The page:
DIY – USB analog gauges

Arduino Computers & Mobile Technology
DIY – USB analog gauges

This is a nice write-up on interfacing analog meters via USB. The project is fairly complicated, and you have to have good soldering skills to make it all work. Don’t forget, an Arduino can do this kind of thing, and it might be a little easier too!

In a sort of retro mash-up, we’ll make a USB device that displays PC status info on these gauges. The gauges can show CPU and memory usage, processor voltage — just about any numerical data typically displayed on small HD44780 based LCD character displays commonly used in PC case mods.

Driving an analog gauge – [via] Link

Homemade analog gauge controller for PCs – Link

14 thoughts on “DIY – USB analog gauges

  1. Renan says:

    Just because Arduino is easir to program don’t mean it’s better…

    PIC rules

  2. Leland says:

    While it is true that easier != better it does allow you to spend more time on other aspects of the project..

  3. CaladanJen says:

    Of course, nothing makes an analog meter project look cooler than a custom face plate. That’s why I wrote some open-source software a few years back that does the job nicely: Make some meters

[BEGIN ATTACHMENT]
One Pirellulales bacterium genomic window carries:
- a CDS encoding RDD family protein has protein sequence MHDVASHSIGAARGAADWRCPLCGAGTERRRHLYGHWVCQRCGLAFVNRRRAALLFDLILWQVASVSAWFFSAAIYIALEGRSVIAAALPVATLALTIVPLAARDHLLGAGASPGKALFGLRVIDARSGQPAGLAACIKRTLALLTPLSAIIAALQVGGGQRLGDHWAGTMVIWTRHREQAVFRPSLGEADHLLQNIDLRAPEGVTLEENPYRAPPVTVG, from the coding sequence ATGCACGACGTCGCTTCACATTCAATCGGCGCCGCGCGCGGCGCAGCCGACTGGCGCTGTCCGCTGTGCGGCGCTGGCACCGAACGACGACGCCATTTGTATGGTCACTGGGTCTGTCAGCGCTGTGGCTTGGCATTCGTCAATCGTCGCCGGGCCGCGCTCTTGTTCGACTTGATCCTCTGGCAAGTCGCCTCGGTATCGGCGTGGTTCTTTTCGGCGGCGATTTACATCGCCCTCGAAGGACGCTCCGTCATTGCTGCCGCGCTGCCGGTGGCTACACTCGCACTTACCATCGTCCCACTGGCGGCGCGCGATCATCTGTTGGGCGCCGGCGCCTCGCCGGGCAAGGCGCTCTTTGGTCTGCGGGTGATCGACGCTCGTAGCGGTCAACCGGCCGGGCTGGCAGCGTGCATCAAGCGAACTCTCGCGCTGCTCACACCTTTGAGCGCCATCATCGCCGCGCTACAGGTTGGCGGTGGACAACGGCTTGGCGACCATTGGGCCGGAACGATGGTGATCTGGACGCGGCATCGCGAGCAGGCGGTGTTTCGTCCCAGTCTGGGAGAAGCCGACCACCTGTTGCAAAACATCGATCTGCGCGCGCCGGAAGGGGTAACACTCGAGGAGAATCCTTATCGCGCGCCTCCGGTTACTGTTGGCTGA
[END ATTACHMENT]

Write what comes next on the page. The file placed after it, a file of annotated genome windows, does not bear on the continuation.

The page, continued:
It’s completely cross-platform, and is written in PostScript.

  4. David Feather says:

    “Analog gauge” is a pretty generic term, and says nothing about what is causing the needle to move. If you’re looking for more information on these things, you might want to try using their real names in your search queries: D’Arsonval movements (or the improved Weston type). Of course throwing “galvanometer” or something smart sounding in will help narrow your search results down to pages that were authored by people that actually know what they’re talking about.

  5. DonH says:

    Did this with a TMS430, using PWM rather than FM, worked great, easily got 1% total accuracy. Its eerie how accurate those old gauges were.

  6. Don_Hersey says:

    Another coupla’ brief points: The current versions of the meters have a little more generalness in that they can be scaled for different potentials with a series R. If you transport or ship these things, insert a low-Z shunt between the terminals. This makes them less vulnerable to mechanical shock. Of course, potential meters can be turned into Ammeters by the use of a shunt R. An interesting variant is the bi-polar meter, which rests at mid-range without excitation, rather than full-left. Numerical and artifact-based integrators (really LPFs) and differentiators (HPFs) can be placed ahead of the meters for interesting effects, sometimes. Studies have shown that these types of displays have an advantage over numeric types, that the direct analog requires less interpretation than numbers, allowing for quicker responses by the operators of devices sporting them.

  7. ... says:

    Don’t forget, Makes was not created for the sole purpose of selling arduinos. In all seriousness can you guys go a page without mentioning the things.

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